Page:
Now, with AAP’s emergence and victory in Delhi, the Congress has a direct threat to its future. The last time when we heard of Congress in Delhi politics was in December 2013 assembly polls that were being seen as a BJP Vs Congress contest. But after the polls, the underdog, Aam Aadmi Party, replaced Congress by emerging as the second largest party and went on the form the government with Congress’s support who could win just 8 seats. And, just after a year, AAP ate into the Congress vote pie in a big way bringing it down to 9% from 25% to sweep Delhi, even with its deserter tag and Kejriwal’s act of betrayal that left Delhi without a government for a year.

Segments that voted for Modi in Lok Sabha and assembly polls – middle class and youth – voted for AAP this time. The lower income groups were already in its fold. Muslims in these polls voted en-masse for AAP.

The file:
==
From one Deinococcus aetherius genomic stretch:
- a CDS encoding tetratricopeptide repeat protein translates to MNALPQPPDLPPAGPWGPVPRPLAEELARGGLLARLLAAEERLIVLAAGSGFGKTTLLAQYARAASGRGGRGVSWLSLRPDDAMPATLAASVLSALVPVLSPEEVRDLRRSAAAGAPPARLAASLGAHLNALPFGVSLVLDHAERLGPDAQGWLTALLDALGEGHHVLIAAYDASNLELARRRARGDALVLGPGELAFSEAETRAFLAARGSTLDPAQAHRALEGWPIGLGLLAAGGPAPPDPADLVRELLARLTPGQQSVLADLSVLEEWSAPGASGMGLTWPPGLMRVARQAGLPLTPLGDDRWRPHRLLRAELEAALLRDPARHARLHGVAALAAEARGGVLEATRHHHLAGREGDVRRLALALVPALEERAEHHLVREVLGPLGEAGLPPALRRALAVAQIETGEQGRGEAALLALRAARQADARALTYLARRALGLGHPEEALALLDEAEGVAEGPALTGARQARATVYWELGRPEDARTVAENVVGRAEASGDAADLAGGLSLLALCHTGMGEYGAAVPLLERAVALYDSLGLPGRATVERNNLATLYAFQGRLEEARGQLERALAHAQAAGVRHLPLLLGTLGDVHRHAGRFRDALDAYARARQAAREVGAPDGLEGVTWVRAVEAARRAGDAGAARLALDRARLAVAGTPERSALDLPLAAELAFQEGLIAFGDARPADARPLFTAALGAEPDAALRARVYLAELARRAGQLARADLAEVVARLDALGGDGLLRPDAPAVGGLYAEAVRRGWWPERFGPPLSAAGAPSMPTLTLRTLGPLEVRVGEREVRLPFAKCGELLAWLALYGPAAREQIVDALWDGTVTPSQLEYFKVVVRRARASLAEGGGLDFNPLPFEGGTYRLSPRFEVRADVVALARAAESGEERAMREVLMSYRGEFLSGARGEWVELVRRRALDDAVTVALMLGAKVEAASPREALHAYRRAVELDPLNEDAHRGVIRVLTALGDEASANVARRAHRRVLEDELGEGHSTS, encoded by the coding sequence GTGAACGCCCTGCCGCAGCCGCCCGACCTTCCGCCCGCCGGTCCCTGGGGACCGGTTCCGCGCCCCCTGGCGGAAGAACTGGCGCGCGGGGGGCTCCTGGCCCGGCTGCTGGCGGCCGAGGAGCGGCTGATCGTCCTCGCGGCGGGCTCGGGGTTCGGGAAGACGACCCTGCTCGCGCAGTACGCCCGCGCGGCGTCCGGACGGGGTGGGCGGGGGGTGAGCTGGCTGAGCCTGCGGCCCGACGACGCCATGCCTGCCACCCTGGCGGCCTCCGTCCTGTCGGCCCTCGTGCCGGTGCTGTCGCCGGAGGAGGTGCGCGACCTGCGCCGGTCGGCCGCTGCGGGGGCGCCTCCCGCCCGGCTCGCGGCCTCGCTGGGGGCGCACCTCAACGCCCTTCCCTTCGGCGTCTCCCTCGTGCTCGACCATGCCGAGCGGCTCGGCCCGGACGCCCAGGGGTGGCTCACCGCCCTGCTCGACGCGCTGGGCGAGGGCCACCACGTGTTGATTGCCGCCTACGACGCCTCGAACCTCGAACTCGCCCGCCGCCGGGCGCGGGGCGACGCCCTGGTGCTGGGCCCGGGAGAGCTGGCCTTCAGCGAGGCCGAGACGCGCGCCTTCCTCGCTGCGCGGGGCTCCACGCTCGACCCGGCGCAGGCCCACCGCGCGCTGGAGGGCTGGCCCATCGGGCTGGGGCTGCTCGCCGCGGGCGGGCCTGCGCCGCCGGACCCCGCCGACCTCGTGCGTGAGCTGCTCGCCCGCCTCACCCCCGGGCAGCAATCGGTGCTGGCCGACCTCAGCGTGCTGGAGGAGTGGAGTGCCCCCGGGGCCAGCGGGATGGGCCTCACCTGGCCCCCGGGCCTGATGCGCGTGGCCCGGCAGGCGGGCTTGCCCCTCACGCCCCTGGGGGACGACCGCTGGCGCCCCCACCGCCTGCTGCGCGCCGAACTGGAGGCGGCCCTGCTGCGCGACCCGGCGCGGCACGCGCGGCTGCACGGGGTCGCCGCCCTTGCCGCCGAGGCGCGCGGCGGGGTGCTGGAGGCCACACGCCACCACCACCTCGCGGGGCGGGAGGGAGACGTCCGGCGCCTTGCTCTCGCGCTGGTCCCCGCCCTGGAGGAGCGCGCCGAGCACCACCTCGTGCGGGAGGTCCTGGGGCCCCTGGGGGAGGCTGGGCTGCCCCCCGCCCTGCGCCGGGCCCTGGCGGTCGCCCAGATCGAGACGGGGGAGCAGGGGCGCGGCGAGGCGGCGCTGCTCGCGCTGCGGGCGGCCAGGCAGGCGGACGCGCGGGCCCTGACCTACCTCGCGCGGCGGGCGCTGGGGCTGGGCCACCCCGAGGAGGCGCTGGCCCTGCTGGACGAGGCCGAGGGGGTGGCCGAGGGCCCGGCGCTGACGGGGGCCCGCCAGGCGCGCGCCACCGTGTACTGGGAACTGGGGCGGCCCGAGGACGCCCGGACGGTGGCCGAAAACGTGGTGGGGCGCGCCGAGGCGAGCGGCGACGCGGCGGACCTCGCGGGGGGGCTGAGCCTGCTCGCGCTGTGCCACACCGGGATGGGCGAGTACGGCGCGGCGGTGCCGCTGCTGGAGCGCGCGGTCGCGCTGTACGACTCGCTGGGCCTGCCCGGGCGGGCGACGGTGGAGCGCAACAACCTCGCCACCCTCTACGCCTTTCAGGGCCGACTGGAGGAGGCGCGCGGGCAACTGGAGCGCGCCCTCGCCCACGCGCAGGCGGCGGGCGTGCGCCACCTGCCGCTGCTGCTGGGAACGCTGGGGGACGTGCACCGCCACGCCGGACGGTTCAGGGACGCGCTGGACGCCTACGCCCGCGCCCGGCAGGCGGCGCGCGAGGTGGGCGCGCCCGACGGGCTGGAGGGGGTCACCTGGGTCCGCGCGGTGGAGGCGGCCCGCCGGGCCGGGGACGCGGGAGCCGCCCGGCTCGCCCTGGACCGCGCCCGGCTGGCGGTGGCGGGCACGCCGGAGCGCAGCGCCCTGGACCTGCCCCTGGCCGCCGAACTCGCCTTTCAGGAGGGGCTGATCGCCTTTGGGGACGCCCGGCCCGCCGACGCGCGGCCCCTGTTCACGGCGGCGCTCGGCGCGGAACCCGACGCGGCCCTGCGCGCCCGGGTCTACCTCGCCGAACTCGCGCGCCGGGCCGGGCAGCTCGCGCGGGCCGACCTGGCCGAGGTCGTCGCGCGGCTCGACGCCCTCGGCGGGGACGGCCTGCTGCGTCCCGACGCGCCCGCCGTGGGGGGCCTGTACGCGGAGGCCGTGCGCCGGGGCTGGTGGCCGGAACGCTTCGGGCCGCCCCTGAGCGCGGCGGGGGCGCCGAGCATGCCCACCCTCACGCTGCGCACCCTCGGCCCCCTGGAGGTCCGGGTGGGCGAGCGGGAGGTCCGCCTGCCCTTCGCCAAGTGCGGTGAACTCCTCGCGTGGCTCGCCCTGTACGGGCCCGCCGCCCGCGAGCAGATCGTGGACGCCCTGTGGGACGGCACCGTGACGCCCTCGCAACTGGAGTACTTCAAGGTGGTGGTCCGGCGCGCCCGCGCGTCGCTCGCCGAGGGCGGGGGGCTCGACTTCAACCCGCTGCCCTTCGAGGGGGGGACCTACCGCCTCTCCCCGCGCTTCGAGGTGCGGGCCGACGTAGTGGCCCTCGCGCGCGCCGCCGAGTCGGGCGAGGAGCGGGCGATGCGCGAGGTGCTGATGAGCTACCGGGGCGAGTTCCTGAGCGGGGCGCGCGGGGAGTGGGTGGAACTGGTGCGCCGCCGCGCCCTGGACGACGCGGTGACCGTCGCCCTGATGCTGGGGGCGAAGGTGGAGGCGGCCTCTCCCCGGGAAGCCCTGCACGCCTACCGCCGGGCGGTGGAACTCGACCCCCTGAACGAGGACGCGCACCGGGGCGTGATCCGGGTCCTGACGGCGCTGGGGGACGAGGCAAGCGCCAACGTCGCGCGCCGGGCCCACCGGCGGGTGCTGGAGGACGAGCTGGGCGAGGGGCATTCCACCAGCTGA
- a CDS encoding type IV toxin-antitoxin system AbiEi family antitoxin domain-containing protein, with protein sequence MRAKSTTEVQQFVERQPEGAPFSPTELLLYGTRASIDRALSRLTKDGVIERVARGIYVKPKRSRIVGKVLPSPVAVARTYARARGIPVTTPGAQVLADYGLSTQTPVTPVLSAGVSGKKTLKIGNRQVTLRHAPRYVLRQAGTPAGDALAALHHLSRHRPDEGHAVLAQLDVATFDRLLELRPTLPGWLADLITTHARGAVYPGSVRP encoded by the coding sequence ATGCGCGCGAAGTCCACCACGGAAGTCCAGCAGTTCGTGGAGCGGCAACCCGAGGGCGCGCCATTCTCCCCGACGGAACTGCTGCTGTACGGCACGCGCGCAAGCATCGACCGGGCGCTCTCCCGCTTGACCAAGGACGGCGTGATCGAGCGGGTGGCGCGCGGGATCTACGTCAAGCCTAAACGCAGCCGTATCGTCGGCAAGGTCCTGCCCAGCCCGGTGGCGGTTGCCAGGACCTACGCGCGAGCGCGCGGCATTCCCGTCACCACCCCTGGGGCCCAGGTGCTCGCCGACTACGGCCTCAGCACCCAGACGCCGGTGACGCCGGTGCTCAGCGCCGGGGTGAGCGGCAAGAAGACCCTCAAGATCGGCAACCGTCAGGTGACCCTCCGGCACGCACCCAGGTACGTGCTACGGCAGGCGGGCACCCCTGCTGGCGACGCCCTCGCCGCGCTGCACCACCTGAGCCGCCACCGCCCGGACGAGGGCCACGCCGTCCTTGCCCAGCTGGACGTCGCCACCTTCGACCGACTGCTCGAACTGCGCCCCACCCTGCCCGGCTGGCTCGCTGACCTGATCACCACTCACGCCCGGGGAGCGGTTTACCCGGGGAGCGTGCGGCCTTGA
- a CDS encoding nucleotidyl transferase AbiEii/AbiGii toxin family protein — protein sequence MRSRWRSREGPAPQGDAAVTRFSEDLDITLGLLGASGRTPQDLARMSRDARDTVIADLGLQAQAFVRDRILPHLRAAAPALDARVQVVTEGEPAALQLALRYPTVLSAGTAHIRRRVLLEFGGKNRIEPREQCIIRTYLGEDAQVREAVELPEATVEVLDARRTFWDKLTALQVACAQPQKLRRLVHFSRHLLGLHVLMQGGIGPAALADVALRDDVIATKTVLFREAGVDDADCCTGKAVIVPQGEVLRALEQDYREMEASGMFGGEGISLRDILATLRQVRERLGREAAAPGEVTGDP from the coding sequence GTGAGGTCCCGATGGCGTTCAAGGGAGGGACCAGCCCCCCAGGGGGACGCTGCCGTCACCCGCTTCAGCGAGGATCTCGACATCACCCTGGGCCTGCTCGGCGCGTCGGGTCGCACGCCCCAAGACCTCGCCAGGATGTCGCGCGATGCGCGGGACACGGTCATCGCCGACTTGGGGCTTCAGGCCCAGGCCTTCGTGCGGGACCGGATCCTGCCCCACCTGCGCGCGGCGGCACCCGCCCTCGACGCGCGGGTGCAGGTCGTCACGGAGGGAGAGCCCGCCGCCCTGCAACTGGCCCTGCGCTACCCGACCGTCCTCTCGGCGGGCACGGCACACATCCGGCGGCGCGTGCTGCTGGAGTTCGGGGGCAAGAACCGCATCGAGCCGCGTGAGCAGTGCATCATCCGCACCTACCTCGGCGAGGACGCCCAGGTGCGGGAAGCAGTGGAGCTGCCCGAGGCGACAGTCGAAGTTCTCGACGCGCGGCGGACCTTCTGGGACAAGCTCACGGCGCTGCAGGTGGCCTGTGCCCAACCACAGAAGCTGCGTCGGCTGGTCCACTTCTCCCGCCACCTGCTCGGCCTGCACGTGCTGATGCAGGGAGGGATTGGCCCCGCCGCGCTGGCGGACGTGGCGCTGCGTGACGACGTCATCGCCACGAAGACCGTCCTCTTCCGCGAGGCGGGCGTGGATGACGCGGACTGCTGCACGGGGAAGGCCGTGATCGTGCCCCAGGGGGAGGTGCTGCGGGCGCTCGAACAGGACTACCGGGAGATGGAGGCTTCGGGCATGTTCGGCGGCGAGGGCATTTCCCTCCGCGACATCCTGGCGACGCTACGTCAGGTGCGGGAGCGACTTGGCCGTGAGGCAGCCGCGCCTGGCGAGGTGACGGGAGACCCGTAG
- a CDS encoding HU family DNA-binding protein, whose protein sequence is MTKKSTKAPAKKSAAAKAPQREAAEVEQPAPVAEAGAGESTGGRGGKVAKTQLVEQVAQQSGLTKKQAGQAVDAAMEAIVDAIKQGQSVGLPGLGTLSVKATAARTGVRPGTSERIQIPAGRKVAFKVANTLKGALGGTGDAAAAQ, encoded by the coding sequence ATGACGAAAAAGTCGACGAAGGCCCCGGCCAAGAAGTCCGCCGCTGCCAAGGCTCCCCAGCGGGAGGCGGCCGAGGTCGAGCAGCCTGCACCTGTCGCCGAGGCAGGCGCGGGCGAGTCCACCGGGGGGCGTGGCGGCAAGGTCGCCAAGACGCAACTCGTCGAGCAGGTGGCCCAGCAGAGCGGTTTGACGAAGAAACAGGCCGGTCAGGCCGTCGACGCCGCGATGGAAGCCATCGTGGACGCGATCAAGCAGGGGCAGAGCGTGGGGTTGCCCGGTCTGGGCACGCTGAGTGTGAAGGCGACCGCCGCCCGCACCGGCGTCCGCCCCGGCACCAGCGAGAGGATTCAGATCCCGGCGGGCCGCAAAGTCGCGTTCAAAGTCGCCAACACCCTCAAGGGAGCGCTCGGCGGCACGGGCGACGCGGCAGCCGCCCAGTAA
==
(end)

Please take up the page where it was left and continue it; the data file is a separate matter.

Muslims and lower income groups have traditionally been voting for Congress forming the major chunk of its ‘secular plank’.

As AAP has given a credible alternative to voters in Delhi, appealing to every section of the society, building thus a secular plank, and as AAP spreads beyond Delhi, something that is bound to happen with a spectacular Delhi show, there would always be this possibility that Congress would face an existential threat to its ‘secular plank’ nationally, and thus an existential threat to its political survival.

Congress needs a course correction that goes beyond rhetoric we all know. We also know that the steps should have been taken much earlier.

Don’t the Congress’s first family and other Congress strategists know it?

They do not want to question Rahul Gandhi and the first family, when even Rahul needs to question himself now, if they have to save the future of Congress. Also, given the Robert Vadra factor, the move to bring Priyanka Gandhi will prove counterproductive.

Congress must go beyond posturing in addressing its fall.

Even a day’s delay would exacerbate its misery.

Otherwise, Delhi would further dent Congress’s prospects on its organizational spread in country. Even the candidates who could have won of their name and work, lost because they were Congress candidates.